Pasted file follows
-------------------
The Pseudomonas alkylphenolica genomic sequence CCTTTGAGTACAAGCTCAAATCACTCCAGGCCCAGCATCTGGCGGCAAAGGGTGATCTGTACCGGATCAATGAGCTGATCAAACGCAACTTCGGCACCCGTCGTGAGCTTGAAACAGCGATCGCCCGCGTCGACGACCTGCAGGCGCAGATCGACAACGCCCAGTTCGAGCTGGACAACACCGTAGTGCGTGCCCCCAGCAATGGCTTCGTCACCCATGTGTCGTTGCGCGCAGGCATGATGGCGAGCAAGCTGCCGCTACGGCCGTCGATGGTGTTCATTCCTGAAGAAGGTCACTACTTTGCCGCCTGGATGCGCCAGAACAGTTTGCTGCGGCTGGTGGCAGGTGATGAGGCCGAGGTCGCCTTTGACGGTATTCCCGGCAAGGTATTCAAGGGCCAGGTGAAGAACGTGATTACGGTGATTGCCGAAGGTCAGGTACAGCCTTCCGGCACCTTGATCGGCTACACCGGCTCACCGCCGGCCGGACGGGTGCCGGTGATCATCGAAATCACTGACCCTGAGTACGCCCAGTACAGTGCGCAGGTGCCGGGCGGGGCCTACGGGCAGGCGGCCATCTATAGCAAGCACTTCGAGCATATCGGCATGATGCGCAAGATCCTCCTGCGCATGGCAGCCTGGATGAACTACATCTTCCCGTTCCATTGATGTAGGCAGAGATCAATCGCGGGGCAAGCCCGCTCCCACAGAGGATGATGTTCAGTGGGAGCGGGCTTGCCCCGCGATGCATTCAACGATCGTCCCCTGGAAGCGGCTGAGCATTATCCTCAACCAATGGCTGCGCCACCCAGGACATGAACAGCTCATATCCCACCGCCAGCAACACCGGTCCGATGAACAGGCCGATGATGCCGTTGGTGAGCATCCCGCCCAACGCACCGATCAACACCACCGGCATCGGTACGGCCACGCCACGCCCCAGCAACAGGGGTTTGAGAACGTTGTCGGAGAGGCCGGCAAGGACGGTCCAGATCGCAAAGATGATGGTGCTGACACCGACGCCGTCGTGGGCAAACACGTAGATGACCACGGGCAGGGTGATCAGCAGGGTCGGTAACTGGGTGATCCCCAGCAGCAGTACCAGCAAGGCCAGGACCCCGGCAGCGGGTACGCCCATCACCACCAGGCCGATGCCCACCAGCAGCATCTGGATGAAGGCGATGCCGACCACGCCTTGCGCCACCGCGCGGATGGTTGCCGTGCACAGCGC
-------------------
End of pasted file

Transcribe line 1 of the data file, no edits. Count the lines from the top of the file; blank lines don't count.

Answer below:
The Pseudomonas alkylphenolica genomic sequence CCTTTGAGTACAAGCTCAAATCACTCCAGGCCCAGCATCTGGCGGCAAAGGGTGATCTGTACCGGATCAATGAGCTGATCAAACGCAACTTCGGCACCCGTCGTGAGCTTGAAACAGCGATCGCCCGCGTCGACGACCTGCAGGCGCAGATCGACAACGCCCAGTTCGAGCTGGACAACACCGTAGTGCGTGCCCCCAGCAATGGCTTCGTCACCCATGTGTCGTTGCGCGCAGGCATGATGGCGAGCAAGCTGCCGCTACGGCCGTCGATGGTGTTCATTCCTGAAGAAGGTCACTACTTTGCCGCCTGGATGCGCCAGAACAGTTTGCTGCGGCTGGTGGCAGGTGATGAGGCCGAGGTCGCCTTTGACGGTATTCCCGGCAAGGTATTCAAGGGCCAGGTGAAGAACGTGATTACGGTGATTGCCGAAGGTCAGGTACAGCCTTCCGGCACCTTGATCGGCTACACCGGCTCACCGCCGGCCGGACGGGTGCCGGTGATCATCGAAATCACTGACCCTGAGTACGCCCAGTACAGTGCGCAGGTGCCGGGCGGGGCCTACGGGCAGGCGGCCATCTATAGCAAGCACTTCGAGCATATCGGCATGATGCGCAAGATCCTCCTGCGCATGGCAGCCTGGATGAACTACATCTTCCCGTTCCATTGATGTAGGCAGAGATCAATCGCGGGGCAAGCCCGCTCCCACAGAGGATGATGTTCAGTGGGAGCGGGCTTGCCCCGCGATGCATTCAACGATCGTCCCCTGGAAGCGGCTGAGCATTATCCTCAACCAATGGCTGCGCCACCCAGGACATGAACAGCTCATATCCCACCGCCAGCAACACCGGTCCGATGAACAGGCCGATGATGCCGTTGGTGAGCATCCCGCCCAACGCACCGATCAACACCACCGGCATCGGTACGGCCACGCCACGCCCCAGCAACAGGGGTTTGAGAACGTTGTCGGAGAGGCCGGCAAGGACGGTCCAGATCGCAAAGATGATGGTGCTGACACCGACGCCGTCGTGGGCAAACACGTAGATGACCACGGGCAGGGTGATCAGCAGGGTCGGTAACTGGGTGATCCCCAGCAGCAGTACCAGCAAGGCCAGGACCCCGGCAGCGGGTACGCCCATCACCACCAGGCCGATGCCCACCAGCAGCATCTGGATGAAGGCGATGCCGACCACGCCTTGCGCCACCGCGCGGATGGTTGCCGTGCACAGCGC